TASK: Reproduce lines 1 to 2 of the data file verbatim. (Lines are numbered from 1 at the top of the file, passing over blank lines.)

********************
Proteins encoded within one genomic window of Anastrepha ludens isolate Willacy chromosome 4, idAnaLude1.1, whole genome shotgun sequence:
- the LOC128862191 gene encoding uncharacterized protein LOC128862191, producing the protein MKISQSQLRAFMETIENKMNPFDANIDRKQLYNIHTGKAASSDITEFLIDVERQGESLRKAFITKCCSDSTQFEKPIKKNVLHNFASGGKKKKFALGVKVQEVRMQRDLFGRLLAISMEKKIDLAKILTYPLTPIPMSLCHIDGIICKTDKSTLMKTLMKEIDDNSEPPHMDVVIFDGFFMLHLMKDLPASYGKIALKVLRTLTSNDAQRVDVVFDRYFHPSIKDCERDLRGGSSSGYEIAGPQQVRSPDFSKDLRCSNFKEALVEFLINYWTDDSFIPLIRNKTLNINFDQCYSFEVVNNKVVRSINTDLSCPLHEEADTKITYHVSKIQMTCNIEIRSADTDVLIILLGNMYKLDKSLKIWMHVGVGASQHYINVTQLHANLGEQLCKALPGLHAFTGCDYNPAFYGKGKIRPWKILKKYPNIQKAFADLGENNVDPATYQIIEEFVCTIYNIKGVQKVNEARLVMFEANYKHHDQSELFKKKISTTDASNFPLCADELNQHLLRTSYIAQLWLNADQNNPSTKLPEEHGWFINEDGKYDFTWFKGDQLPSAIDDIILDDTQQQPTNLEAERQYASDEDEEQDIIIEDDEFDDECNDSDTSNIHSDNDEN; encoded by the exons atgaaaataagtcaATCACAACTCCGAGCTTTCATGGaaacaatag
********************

Proteins encoded within one genomic window of Anastrepha ludens isolate Willacy chromosome 4, idAnaLude1.1, whole genome shotgun sequence:
- the LOC128862191 gene encoding uncharacterized protein LOC128862191, producing the protein MKISQSQLRAFMETIENKMNPFDANIDRKQLYNIHTGKAASSDITEFLIDVERQGESLRKAFITKCCSDSTQFEKPIKKNVLHNFASGGKKKKFALGVKVQEVRMQRDLFGRLLAISMEKKIDLAKILTYPLTPIPMSLCHIDGIICKTDKSTLMKTLMKEIDDNSEPPHMDVVIFDGFFMLHLMKDLPASYGKIALKVLRTLTSNDAQRVDVVFDRYFHPSIKDCERDLRGGSSSGYEIAGPQQVRSPDFSKDLRCSNFKEALVEFLINYWTDDSFIPLIRNKTLNINFDQCYSFEVVNNKVVRSINTDLSCPLHEEADTKITYHVSKIQMTCNIEIRSADTDVLIILLGNMYKLDKSLKIWMHVGVGASQHYINVTQLHANLGEQLCKALPGLHAFTGCDYNPAFYGKGKIRPWKILKKYPNIQKAFADLGENNVDPATYQIIEEFVCTIYNIKGVQKVNEARLVMFEANYKHHDQSELFKKKISTTDASNFPLCADELNQHLLRTSYIAQLWLNADQNNPSTKLPEEHGWFINEDGKYDFTWFKGDQLPSAIDDIILDDTQQQPTNLEAERQYASDEDEEQDIIIEDDEFDDECNDSDTSNIHSDNDEN; encoded by the exons atgaaaataagtcaATCACAACTCCGAGCTTTCATGGaaacaatag